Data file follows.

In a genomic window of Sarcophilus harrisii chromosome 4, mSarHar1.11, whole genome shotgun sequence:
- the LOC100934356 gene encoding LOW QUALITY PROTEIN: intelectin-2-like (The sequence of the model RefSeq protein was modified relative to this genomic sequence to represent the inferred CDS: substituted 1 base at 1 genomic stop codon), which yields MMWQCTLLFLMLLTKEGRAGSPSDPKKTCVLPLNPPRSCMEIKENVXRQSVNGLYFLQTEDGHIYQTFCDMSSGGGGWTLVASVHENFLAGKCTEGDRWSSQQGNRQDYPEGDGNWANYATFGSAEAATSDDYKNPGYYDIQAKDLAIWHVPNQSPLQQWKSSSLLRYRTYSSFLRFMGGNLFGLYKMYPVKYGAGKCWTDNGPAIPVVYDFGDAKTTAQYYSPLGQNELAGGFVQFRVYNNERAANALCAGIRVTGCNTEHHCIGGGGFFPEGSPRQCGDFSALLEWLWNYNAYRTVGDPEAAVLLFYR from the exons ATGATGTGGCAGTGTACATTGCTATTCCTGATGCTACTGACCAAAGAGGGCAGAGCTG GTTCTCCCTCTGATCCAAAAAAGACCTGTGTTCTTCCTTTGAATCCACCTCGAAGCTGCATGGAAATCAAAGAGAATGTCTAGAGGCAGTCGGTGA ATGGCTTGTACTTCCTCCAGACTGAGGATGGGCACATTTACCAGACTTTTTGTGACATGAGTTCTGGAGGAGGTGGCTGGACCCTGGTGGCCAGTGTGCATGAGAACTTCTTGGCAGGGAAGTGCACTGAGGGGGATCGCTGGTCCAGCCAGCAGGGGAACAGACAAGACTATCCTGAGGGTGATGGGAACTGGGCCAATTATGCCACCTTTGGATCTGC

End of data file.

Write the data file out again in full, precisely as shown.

In a genomic window of Sarcophilus harrisii chromosome 4, mSarHar1.11, whole genome shotgun sequence:
- the LOC100934356 gene encoding LOW QUALITY PROTEIN: intelectin-2-like (The sequence of the model RefSeq protein was modified relative to this genomic sequence to represent the inferred CDS: substituted 1 base at 1 genomic stop codon), which yields MMWQCTLLFLMLLTKEGRAGSPSDPKKTCVLPLNPPRSCMEIKENVXRQSVNGLYFLQTEDGHIYQTFCDMSSGGGGWTLVASVHENFLAGKCTEGDRWSSQQGNRQDYPEGDGNWANYATFGSAEAATSDDYKNPGYYDIQAKDLAIWHVPNQSPLQQWKSSSLLRYRTYSSFLRFMGGNLFGLYKMYPVKYGAGKCWTDNGPAIPVVYDFGDAKTTAQYYSPLGQNELAGGFVQFRVYNNERAANALCAGIRVTGCNTEHHCIGGGGFFPEGSPRQCGDFSALLEWLWNYNAYRTVGDPEAAVLLFYR from the exons ATGATGTGGCAGTGTACATTGCTATTCCTGATGCTACTGACCAAAGAGGGCAGAGCTG GTTCTCCCTCTGATCCAAAAAAGACCTGTGTTCTTCCTTTGAATCCACCTCGAAGCTGCATGGAAATCAAAGAGAATGTCTAGAGGCAGTCGGTGA ATGGCTTGTACTTCCTCCAGACTGAGGATGGGCACATTTACCAGACTTTTTGTGACATGAGTTCTGGAGGAGGTGGCTGGACCCTGGTGGCCAGTGTGCATGAGAACTTCTTGGCAGGGAAGTGCACTGAGGGGGATCGCTGGTCCAGCCAGCAGGGGAACAGACAAGACTATCCTGAGGGTGATGGGAACTGGGCCAATTATGCCACCTTTGGATCTGC